Stagnant Economy Delays TendersWed, 01/20/2016 - 18:38
Q: How has the last 12 months treated you in terms of PEMEX moving forward on its projects?
A: Unfortunately, PEMEX has not undertaken any new projects in the last two years. Instead, projects are nearing withdrawal, with certain companies completing developments last year and others currently finishing others that lasted three years. This round presented a significant amount of opportunities for us, and for all companies in our sector, including those providing pipelines. The industry must restart soon since lack of activity costs a great deal of money.
PEMEX needs to implement a great deal of projects, and the NOC is currently mapping different potential scenarios, and evaluating ways to increase oil production. Some of these solutions include service contracts with groups of companies, which will provide PEMEX with financing in exchange for services from the State enterprise. Nevertheless, only a small number of projects can be carried out in this way, such as those including operation and maintenance. We believe PEMEX will only implement this strategy on non-production platforms, such as those in charge of compression, habitat, or injection. Production platforms involve the mixing of various types of oil in closed valves, an activity that may present difficulties for a third party. In terms of priorities, PEMEX should be moving faster and take advantage of shallow water projects while production costs are still lower than the price of oil. Deepwater offers few profit opportunities in the current environment, making it difficult for a company with no capital to undertake projects in that area.
Q: Which companies are your vessels currently working for and on what kind of projects?
A: In October 2015, we had two vessels in the Gulf of Mexico, one of which had just finished an important project for Shell and was on its way to build a large 300m jacket in the same area. The second vessel is working for Anadarko. We also have a vessel working in Africa, and the last one is located in Australia. We do not think projects in Mexico will start for another couple of years, and our ships will be made available here when they are needed. We provide offshore installation services worldwide, and cover all demand using our four vessels. As the only country in the world with this many vessels, we seek to accommodate all of our clients, and if necessary, we can adapt to different situations in different areas.
Q: How are you working with the fabrication yards to strengthen relationships?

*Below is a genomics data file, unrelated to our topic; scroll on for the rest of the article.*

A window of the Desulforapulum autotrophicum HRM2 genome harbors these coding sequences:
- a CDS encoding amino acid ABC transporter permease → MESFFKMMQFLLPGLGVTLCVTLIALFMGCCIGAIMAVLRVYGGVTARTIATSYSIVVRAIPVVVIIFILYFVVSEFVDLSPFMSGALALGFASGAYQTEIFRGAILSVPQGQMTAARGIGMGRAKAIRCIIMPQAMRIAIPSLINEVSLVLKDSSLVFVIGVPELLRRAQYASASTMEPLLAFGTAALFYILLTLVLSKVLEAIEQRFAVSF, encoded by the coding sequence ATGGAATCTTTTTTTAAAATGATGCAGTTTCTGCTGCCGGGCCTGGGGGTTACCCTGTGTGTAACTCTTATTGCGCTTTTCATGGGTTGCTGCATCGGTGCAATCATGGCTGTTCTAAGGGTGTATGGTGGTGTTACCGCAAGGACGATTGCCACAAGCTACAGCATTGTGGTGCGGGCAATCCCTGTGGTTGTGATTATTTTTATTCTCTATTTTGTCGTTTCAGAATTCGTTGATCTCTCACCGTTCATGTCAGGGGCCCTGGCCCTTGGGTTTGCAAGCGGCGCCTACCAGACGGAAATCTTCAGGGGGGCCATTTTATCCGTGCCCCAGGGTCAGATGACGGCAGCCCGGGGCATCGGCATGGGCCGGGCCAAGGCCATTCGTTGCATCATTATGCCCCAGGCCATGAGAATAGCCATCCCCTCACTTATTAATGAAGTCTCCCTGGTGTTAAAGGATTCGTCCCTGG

A: In the case of PEMEX, we got together with some of the yards it plans on working with before the design phase began, in order to contribute as much as possible. We expect our first vessels to arrive in the country in 2020, although this estimation depends largely on the date of the bid for deepwater fields. As there have not been any new contracts, we have not yet had the opportunity to work with PEMEX’s procurement category managers. In essence, there is very little contact between PEMEX and installation companies for new projects. The last project we completed for the State enterprise ended in November 2014. Although we reallocated our human resources, we still have a few employees in Tampico, Ciudad del Carmen, and Villahermosa. Things are happening at PEMEX, but the migration of contracts and the establishing of farm- outs have been unexpectedly slow. Moreover, PEMEX is not being helped by the current oil prices, a phenomenon from which the entire economy is suffering.
Q: To what extent do you think that the deepwater round is delayed due to the oil price?
A: I believe oil prices are a large factor, and the terms and conditions of tenders should be adjusted to reflect this, or else the government may find itself without any bidders. When this happens and Heerema brings a vessel back to Mexico, we will be working with the newly-formed ASEA. We are a company that places considerable importance on safety and environmental matters, and endorses all new regulations surrounding these matters. The International Marine Contractors Association (IMCA) has worked on establishing national norms with PEMEX in the past, and I am sure it will now do the same with ASEA in order to guarantee safety in the industry and the protection of the environment.